Kelly Y, Kelly J, Sacker A (2013) Time for bed: associations with cognitive performance in 7-year-old children: a longitudinal population-based study. J Epidemiol Community Health 67:926–931

    Article  PubMed  PubMed Central  Google Scholar 

  19. 19.

    Magee CA, Lee JK, Vella SA (2014) Bidirectional relationships between sleep duration and screen time in early childhood. JAMA Pediatr 168(5):465–470

    Article  PubMed  Google Scholar 

  20. 20.

    Council on Communications and Media. (2016) Media and Young Minds. Pediatrics. 138(5). pii: e20162591.

  21. 21.

    Mindell JA, Meltzer LJ, Carskadon MA, Chervin RD (2009) Developmental aspects of sleep hygiene: findings from the 2004 National Sleep Foundation sleep in America poll. Sleep Med 10(7):771–779

    Article  PubMed  Google Scholar 

  22. 22.

    Ophoff D, Slaats MA, Boudewyns A, Glazemakers I, Van Hoorenbeeck K, Verhulst SL (2018) Sleep disorders during childhood: a practical review. Eur J Pediatr 177(5):641–648

    Article  CAS  PubMed  Google Scholar 

  23. 23.

    Ottaviano S, Giannotti F, Cortesi F, Bruni O, Ottaviano C (1996) Sleep characteristics in healthy children from birth to 6 years of age in the urban area of Rome. Sleep 19(1):1–3

    CAS  PubMed  Google Scholar 

  24. 24.

    Paruthi S, Brooks LJ, D'Ambrosio C, Hall WA, Kotagal S, Lloyd RM, Malow BA, Maski K, Nichols C, Quan SF, Rosen CL, Troester MM, Wise MS (2016) Recommended amount of sleep for pediatric populations: a consensus statement of the American Academy of sleep medicine. J Clin Sleep Med 12(6):785–786

    Article  PubMed  PubMed Central  Google Scholar 

  25. 25.

    Pisch M (2015)A longitudinal study of infant sleep and its effects on cognitive development (Doctoral thesis, Birbeck University of London, UK)

  26. 26.

    Radesky JS, Schumacher J, Zuckerman B (2015) Mobile and interactive media use by young children: the good, the bad, and the unknown. Pediatrics 135:1–3

    Article  PubMed  Google Scholar 

  27. 27.

    Salti R, Tarquini R, Stagi S, Perfetto F, Cornélissen G, Laffi G, Mazzoccoli G, Halberg F (2006) Age-dependent association of exposure to television screen with children's urinary melatonin excretion? Neuro Endocrinol Lett 27(1–2):73–80

    CAS  PubMed  Google Scholar 

  28. 28.

    Schweizer A, Berchtold A, Barrense-Dias Y, Akre C, Suris JC (2017) Adolescents with a smartphone sleep less than their peers. Eur J Pediatr 176(1):131–136

    Article  PubMed  Google Scholar 

  29. 29.

    Thompson DA, Christakis DA (2005) The association between television viewing and irregular sleep schedules among children less than 3 years of age. Pediatrics 116(4):851–856

    Article  PubMed  Google Scholar 

  30. 30.

    Titova OE, Hogenkamp PS, Jacobsson JA, Feldman I, Schiöth HB, Benedict C (2015) Associations of self-reported sleep disturbance and duration with academic failure in community-dwelling Swedish adolescents: sleep and academic performance at school. Sleep Med 16(1):87–93

    Article  PubMed  Google Scholar 

  31. 31.

    Vijakkhana N, Wilaisakditipakorn T, Ruedeekhajorn K, Pruksananonda C, Chonchaiya W (2015) Evening media exposure reduces night-time sleep. Acta Paediatr 104(3):306–312

    Article  PubMed  Google Scholar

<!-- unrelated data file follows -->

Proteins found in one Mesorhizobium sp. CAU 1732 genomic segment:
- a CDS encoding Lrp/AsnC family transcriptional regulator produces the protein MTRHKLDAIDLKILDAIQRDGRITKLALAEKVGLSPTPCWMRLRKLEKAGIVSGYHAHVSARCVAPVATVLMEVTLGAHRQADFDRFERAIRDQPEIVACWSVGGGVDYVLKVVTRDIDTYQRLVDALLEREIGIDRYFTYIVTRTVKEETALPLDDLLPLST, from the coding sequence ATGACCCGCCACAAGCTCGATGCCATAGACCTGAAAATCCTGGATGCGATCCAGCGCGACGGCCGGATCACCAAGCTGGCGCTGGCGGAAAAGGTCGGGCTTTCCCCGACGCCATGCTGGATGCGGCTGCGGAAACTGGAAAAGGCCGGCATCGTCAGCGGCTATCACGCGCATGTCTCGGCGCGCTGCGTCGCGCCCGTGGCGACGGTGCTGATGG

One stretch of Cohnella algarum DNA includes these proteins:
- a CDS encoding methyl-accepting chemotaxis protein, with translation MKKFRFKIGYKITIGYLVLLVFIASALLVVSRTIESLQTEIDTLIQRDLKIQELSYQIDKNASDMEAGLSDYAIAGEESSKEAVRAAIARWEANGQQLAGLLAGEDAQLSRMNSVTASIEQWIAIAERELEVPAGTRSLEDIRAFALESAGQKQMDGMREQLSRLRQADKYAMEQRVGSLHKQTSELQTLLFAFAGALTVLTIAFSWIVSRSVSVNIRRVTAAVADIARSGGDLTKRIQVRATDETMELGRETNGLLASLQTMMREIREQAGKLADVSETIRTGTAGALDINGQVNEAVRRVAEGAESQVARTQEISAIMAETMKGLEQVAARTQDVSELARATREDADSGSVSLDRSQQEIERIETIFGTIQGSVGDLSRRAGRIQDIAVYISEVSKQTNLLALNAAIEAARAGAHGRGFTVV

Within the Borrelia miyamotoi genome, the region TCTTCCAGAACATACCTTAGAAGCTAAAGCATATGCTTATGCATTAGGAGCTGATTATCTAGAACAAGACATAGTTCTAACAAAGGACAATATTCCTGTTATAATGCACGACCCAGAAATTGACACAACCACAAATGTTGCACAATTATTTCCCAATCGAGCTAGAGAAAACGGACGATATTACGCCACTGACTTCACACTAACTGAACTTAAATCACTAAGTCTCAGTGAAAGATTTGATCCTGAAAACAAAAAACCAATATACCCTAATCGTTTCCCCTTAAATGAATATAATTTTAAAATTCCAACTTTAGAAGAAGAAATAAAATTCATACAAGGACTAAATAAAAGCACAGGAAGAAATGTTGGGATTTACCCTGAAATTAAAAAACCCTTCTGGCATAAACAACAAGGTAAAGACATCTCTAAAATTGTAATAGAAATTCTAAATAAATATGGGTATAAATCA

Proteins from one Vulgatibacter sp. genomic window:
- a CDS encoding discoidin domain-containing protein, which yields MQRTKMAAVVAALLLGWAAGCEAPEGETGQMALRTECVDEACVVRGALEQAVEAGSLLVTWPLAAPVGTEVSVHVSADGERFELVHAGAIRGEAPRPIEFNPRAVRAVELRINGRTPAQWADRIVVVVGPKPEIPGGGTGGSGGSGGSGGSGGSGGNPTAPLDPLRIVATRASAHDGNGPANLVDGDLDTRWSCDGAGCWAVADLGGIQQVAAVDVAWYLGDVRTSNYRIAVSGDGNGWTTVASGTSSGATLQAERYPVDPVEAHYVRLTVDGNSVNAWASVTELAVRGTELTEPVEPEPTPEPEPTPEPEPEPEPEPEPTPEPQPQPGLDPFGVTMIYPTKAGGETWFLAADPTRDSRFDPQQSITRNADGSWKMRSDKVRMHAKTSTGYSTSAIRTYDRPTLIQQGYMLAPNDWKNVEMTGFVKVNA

Download references

Acknowledgments

The authors thank all pediatricians and parents who participated in the study.

Funding

Funding for this study was provided by the Italian Federation of Pediatricians (Federazione Italiana dei Medici Pediatri), Genitori Attenti! Association for the promotion of social and health action, and by the Novella Fronda Foundation.

Author information

Affiliations

Authors

Contributions

Dr. Gallimberti conceptualized the study, coordinated all study phases, and approved the final manuscript as submitted. Dr. Buja, Dr. Sperotto and Dr. Buzzetti designed the study, carried out the statistical analyses, reviewed and revised the manuscript, and approved the final manuscript as submitted. Dr. DeBattisti wrote the paper. Dr. Marini, Dr. Marconi and Dr. Terraneo were involved in the design of the study. Dr. Chindamo designed the data collection tools, coordinated and supervised data collection, and approved the final manuscript as submitted. Dr. Doria and Dr Chiamenti coordinated and supervised data collection, critically reviewed and revised the manuscript and approved the final manuscript as submitted. Dr. Ceschin, Dr. Malorgio, and Dr. Tommasi coordinated data collection and approved the final manuscript as submitted. Dr. Gomez Perez interpreted the data, critically reviewed and revised the manuscript, and approved the final manuscript as submitted. Prof Baldo designed the sampling methods, critically reviewed and revised the manuscript, and approved the final manuscript as submitted.

Corresponding author

Correspondence to Alessandra Buja.

Ethics declarations

Conflict of interest

The authors declare that they have no conflicts of interest.

Ethical approval

All procedures performed in studies involving human participants were in accordance with the ethical standards of the institutional and/or national research committee and with the 1964 Helsinki Declaration and its later amendments or comparable ethical standards.

Informed consent

Informed consent was obtained from all individual participants included in the study.

Additional information

Publisher’s note

Springer Nature remains neutral with regard to jurisdictional claims in published maps and institutional affiliations.

Communicated by Mario Bianchetti

Rights and permissions

Reprints and Permissions

About this article

Verify currency and authenticity via CrossMark

Cite this article

Chindamo, S., Buja, A., DeBattisti, E. et al. Sleep and new media usage in toddlers. Eur J Pediatr 178, 483–490 (2019). https://doi.org/10.1007/s00431-019-03318-7

Download citation

Keywords

  • Time
  • Sleep
  • Childhood
  • Toddlers
  • Touch screen device
  • Video games